Don’t give Halloween candy to dogs and cats. Candy can be harmful to pets and chocolate is toxic to dogs, cats, and ferrets. Candies that have the artificial sweetener xylitol can also be poisonous to dogs–even small amounts can cause a sudden drop in blood sugar and lead to depression, lack of coordination and seizures. Symptoms of chocolate ingestion can include vomiting, diarrhea, hyperactivity, and increased thirst, urination and heart rate, and even seizures. See 10 Foods Poisonous to Pets for more information.
Avoid putting costumes on pets. Many dogs and cats don’t like costumes, and some can confine or restrict their movements. If you do dress up your pet, make sure the costume doesn’t impair their movement, hearing, sight or ability to breathe or bark. Also check the costume for any choking hazards. A safer alternative is a simple Halloween bandanna. Read more: http://www.care2.com/greenliving/halloween-pet-dangers.html#ixzz13uyLzIkx
Keep pets inside and away from the front door and trick-or-treaters. “Halloween brings a flurry of activity with visitors constantly arriving at the door, and pets may escape the safety of their home, said Gail Buchwald, senior vice president of the ASPCA Pet Adoption Center in Manhattan. “Be sure that your pet has identification tags should he or she accidentally get loose.” And remember cats–especially black ones–often fall victim to pranksters.
Keep candy wrappers away from pets. Cats love to play with candy wrappers, animal experts say–and many cats love to eat strange things. But if cats ingest aluminum foil or cellophane it can cause intestinal blockage and induce vomiting.
Keep Halloween decorations away from pets. Dogs and cats can easily knock over a jack-o’-lanterns and start a fire. And curious kittens are particularly at risk of getting burned by candle flames. Keep dangling decorations in high places to avoid choking hazards. Wires and cords from holiday decorations also pose a danger to pets. If chewed, a wire can damage your pet’s mouth from shards of glass or plastic or give them a potentially lethal electrical shock.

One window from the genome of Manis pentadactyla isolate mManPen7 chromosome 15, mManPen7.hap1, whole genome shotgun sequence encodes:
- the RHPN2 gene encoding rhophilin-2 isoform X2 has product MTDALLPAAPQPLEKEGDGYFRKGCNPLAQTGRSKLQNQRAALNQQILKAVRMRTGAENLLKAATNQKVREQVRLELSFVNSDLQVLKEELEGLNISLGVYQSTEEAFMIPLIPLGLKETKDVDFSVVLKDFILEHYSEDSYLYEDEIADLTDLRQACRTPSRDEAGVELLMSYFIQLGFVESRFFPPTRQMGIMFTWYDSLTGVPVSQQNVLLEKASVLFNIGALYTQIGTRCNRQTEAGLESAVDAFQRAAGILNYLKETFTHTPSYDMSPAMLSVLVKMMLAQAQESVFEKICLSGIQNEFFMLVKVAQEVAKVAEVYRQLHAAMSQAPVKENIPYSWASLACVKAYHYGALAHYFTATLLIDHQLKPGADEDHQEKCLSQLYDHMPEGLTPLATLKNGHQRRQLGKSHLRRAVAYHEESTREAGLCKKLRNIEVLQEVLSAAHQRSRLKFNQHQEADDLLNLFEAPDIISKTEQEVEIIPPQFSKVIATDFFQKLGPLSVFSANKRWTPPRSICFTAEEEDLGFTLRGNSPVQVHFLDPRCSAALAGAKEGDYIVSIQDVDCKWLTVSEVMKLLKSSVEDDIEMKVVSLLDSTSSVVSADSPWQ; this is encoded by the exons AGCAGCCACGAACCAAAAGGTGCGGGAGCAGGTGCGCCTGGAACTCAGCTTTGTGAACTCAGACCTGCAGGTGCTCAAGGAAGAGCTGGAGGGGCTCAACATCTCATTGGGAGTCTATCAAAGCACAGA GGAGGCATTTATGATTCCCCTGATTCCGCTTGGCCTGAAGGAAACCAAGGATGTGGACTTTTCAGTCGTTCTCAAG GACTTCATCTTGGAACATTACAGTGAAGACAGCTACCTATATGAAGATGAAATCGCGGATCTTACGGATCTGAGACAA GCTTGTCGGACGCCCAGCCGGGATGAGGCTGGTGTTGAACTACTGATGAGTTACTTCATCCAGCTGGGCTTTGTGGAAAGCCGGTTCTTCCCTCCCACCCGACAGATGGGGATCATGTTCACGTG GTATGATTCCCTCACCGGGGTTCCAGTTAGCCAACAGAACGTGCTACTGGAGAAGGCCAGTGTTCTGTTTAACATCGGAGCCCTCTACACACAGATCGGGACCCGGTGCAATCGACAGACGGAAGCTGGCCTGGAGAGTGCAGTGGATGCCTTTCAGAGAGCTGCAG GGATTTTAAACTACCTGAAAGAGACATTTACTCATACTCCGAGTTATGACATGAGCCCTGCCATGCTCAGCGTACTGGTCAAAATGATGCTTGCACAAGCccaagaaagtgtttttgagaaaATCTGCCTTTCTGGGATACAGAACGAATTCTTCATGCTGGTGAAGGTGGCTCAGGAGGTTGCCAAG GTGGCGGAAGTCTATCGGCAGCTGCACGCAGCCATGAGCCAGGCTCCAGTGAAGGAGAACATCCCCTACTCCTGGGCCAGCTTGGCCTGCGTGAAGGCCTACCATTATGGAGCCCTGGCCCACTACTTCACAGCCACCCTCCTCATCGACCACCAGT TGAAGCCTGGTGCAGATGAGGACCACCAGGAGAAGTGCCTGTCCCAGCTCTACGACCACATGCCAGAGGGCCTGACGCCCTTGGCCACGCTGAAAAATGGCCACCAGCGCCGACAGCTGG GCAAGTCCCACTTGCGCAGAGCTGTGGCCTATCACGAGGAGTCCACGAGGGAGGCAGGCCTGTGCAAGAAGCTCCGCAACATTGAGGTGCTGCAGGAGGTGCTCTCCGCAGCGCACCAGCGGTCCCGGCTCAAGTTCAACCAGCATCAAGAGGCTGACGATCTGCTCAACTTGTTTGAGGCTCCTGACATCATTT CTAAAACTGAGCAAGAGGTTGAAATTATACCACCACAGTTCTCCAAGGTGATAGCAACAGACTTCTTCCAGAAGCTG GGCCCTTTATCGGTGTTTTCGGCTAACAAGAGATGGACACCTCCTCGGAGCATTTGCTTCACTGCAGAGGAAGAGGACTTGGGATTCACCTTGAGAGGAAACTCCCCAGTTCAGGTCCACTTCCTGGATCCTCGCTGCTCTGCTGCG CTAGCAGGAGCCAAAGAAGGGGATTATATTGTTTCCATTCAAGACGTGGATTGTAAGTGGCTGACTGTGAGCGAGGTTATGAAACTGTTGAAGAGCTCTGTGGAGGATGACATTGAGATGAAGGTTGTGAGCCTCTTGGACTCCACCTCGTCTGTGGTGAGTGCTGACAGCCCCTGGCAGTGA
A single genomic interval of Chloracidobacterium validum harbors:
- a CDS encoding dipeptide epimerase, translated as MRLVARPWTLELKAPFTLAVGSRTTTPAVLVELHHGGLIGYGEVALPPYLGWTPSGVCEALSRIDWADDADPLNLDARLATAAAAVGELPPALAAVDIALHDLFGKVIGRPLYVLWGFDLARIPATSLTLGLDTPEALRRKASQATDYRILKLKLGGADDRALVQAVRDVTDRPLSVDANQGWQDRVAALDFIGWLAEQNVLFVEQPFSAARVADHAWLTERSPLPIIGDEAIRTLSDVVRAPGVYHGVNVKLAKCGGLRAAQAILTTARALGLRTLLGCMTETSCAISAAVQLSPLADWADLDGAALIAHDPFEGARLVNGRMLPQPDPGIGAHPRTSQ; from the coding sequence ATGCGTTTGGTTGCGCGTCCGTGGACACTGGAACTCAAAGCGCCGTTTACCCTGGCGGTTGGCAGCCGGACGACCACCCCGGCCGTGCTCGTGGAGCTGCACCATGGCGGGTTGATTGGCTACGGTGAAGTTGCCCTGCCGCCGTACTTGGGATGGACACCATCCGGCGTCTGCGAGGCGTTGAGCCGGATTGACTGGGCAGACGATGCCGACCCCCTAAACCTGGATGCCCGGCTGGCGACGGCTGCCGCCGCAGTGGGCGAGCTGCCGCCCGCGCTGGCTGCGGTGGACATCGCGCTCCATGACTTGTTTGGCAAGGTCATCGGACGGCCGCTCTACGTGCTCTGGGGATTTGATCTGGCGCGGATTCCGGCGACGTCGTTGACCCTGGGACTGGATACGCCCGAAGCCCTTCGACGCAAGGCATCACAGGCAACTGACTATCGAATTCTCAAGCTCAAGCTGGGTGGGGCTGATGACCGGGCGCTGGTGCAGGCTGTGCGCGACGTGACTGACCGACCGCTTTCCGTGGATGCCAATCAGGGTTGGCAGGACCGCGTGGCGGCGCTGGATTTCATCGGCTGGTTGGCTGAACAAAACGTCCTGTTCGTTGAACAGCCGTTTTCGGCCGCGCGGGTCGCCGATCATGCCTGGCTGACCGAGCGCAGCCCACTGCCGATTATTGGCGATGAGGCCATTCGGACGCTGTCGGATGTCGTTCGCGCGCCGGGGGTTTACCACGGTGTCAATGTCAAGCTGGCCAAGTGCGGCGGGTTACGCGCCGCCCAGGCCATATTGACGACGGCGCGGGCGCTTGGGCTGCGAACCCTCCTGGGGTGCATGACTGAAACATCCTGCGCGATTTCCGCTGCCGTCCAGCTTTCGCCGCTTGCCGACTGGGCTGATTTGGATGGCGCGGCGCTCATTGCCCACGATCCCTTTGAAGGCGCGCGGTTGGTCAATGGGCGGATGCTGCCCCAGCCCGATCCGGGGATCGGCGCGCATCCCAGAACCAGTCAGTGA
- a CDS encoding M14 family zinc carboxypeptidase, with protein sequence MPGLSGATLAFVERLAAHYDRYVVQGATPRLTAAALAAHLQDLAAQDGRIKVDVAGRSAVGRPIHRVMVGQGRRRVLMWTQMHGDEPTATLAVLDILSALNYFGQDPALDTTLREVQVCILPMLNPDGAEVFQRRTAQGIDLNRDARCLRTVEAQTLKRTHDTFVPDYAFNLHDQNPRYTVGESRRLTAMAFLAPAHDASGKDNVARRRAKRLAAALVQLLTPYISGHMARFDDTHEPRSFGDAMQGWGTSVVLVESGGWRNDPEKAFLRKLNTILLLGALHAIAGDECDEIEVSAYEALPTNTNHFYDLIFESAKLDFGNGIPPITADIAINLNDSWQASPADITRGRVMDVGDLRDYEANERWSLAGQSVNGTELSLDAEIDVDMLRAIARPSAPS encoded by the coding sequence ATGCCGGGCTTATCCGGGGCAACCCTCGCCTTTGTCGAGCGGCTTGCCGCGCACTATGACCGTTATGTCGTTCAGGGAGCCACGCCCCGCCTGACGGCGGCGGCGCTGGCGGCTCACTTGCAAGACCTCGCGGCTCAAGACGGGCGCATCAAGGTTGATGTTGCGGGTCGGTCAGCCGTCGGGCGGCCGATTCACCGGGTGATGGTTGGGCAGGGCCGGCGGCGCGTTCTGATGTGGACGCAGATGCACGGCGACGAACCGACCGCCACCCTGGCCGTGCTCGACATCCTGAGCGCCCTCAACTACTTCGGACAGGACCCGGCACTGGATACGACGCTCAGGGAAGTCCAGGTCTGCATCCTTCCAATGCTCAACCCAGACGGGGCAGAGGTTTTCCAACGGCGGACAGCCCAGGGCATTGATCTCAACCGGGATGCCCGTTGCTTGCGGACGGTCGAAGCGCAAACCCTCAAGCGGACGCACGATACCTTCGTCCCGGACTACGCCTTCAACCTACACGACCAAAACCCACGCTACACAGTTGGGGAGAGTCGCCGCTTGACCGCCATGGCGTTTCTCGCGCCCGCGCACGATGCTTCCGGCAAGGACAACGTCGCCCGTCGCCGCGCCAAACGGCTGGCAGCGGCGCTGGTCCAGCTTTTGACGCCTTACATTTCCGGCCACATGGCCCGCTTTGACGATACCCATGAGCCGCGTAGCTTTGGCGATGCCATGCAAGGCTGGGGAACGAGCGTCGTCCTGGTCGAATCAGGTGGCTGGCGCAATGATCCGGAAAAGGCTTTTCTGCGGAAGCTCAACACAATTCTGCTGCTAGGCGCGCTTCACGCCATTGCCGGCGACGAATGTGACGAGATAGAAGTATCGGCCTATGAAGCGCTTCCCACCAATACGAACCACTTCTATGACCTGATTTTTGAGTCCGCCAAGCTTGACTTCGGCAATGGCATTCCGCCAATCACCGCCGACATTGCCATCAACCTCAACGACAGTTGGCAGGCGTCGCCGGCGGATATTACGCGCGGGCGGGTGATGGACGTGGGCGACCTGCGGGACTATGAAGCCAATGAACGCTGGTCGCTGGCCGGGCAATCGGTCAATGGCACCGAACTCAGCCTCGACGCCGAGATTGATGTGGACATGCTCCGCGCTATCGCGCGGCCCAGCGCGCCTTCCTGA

Use fake cobwebs sparingly on trees and bushes. They can pose a risk to pets and small birds can easily become entangled in the webbing. Read more: http://www.care2.com/greenliving/halloween-pet-dangers.html?page=2#ixzz13v0WcJ7C
Friday, October 8, 2010
I came across these cool cat facts online and just had to share them with all you cat lovers. Enjoy! I will be posting Doggie facts too.
You probably never thought about a cat as being either left- or right-pawed, but over 40 percent are either lefties or righties. That means there’s quite a few out there who are ambidextrous. Luckily for them, they can probably operate the can opener with both paws. :-)
2. Warm or Cold? Food that is. Cats don’t like their food too hot or too cold. They like it just right. And for them, just right is room temperature, just like their prey would be in the wild. Cats are indeed the Goldilocks of the animal world.
3. In Living Color Cats see in color, so your new paisley frock in orange, purple, and yellow won’t be lost on them. They also have fantastic night vision, and only need one-sixth of the light humans require to see. So don’t go getting your cat night-vision goggles.
4. What’s in a Name?A group of kittens is called a “kindle” (yes, just like that fancy new electronic book device available now), while a group of adult cats is called a “clowder.
5. Meow?We all know the meow sound, whether it’s questioning, scared, happy, or imperiously demanding dinner. Curiously, cats only meow at people, not at other cats.
6. Four-Legged Mood Rings Cats are highly intuitive creatures, and they are more than able to pick up your mood, especially from your tone of voice. They know when you’re yelling at them (though they often don’t seem to care). If you need your cat to calm down, try speaking to her in a soothing, loving voice. You’ll be amazed.
7. Lofty Beginnings Ever wonder who invented the cat door? It was Sir Isaac Newton. Perhaps he was vexed by his cat wanting in and out all the time and disturbing his work, so he did something about it–much to the relief of cat lovers everywhere.
8. It’s All in the Fall Cats really do land on their feet. In fact, they all fall in the same way. First they rotate their head, then twist their spine around, followed by a rear leg alignment and finally they relax into it and arch the back, thus lessening impact. But please, don’t experiment with this at home. Take our word for it.
9. Baby Machines Unless you want a “clowder” of cats cluttering your home, spay, and neuter your furry feline. Just one pair of cats and their kittens can produce 420,000 (!) offspring in a mere seven years.